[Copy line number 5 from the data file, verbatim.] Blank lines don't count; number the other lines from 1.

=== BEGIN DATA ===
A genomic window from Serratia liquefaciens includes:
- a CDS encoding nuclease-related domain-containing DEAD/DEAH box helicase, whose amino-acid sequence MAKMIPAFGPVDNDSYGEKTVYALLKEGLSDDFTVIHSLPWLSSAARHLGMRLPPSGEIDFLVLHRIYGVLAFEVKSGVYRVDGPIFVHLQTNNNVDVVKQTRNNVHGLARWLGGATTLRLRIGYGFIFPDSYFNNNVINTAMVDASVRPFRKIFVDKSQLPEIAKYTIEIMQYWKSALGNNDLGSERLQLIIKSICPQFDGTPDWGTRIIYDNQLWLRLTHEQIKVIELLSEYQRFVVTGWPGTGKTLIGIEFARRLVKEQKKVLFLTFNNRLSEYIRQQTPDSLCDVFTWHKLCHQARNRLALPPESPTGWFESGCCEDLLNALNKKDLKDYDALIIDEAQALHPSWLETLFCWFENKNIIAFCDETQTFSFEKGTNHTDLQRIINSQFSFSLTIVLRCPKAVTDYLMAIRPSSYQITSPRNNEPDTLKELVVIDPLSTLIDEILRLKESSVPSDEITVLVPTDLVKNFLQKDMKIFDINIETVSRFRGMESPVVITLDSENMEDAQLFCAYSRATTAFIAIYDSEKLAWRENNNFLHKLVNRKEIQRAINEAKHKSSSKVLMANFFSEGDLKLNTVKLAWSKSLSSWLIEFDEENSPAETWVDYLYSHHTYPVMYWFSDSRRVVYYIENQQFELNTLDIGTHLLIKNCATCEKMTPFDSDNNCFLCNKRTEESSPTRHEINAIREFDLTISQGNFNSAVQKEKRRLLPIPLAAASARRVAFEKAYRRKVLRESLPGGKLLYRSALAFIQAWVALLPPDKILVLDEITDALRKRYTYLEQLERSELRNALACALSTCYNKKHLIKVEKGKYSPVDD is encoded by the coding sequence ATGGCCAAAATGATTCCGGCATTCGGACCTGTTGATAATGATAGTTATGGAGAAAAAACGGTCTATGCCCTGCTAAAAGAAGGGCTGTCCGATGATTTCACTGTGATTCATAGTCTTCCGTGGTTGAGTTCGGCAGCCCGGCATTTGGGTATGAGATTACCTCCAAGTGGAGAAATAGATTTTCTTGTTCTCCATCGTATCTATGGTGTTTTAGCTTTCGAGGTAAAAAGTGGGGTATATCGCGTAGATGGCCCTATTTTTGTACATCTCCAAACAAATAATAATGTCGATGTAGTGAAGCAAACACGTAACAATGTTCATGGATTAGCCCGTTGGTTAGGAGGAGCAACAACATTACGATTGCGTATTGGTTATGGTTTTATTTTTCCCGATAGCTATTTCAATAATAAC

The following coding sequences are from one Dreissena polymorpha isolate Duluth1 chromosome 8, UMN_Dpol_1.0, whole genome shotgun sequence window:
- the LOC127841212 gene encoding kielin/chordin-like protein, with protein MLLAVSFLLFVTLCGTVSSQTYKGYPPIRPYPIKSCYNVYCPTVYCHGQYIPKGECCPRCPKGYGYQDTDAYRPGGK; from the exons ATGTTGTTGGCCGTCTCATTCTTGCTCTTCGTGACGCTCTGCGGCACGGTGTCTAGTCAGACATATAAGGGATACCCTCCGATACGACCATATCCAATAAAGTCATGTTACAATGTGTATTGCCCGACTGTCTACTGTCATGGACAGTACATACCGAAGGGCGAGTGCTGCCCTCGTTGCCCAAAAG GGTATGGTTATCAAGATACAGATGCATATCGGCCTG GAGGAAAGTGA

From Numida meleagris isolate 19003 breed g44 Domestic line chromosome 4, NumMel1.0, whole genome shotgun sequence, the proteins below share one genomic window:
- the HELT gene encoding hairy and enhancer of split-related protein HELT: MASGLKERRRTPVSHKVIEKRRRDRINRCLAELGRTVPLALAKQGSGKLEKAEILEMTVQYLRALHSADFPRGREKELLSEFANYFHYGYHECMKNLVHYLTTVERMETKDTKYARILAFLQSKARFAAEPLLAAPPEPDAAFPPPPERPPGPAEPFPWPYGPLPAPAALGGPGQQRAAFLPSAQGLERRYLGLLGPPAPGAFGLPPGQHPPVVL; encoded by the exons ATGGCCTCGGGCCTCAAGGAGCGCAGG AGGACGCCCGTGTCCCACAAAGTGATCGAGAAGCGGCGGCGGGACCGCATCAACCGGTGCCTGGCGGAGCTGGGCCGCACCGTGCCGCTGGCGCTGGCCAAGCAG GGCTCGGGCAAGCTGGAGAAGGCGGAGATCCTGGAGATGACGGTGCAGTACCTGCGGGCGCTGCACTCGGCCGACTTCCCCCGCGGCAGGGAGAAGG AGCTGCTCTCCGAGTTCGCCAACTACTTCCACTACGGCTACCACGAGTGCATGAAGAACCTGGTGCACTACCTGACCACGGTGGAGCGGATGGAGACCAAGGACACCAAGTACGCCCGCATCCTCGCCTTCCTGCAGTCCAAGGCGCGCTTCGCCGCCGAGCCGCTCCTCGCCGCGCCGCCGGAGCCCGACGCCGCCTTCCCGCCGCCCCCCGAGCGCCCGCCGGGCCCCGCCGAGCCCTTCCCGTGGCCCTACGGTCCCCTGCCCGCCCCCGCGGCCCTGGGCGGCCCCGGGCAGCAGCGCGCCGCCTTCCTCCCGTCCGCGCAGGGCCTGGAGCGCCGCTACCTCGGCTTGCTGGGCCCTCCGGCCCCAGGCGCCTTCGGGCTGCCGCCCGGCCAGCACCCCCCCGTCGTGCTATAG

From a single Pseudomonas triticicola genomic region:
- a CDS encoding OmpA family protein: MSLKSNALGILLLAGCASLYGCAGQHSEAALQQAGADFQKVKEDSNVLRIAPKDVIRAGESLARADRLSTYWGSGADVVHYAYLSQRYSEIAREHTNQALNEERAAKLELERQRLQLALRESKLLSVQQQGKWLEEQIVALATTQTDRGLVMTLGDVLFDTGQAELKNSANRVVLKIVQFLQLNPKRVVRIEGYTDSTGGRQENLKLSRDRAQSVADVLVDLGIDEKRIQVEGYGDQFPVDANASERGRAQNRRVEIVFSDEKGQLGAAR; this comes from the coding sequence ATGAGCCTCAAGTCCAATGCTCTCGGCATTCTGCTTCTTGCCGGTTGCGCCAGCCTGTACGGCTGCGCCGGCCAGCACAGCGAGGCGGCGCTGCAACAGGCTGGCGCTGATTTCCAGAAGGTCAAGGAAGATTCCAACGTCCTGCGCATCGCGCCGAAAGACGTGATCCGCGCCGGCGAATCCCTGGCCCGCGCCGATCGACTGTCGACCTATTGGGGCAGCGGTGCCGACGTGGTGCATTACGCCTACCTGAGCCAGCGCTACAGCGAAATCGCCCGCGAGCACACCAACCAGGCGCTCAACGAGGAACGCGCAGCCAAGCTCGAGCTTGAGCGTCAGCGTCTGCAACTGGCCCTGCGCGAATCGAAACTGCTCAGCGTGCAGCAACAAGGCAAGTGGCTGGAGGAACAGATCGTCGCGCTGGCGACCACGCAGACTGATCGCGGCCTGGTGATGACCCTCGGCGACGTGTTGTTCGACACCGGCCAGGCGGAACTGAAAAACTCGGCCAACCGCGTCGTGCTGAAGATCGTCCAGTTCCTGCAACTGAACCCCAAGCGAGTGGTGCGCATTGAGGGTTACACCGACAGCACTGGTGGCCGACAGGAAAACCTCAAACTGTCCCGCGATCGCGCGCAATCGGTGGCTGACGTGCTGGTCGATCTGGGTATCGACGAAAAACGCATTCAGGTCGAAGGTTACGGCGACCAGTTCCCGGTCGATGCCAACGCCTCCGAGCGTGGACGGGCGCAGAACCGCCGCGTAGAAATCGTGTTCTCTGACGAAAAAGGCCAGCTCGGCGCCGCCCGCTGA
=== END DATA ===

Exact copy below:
From Numida meleagris isolate 19003 breed g44 Domestic line chromosome 4, NumMel1.0, whole genome shotgun sequence, the proteins below share one genomic window: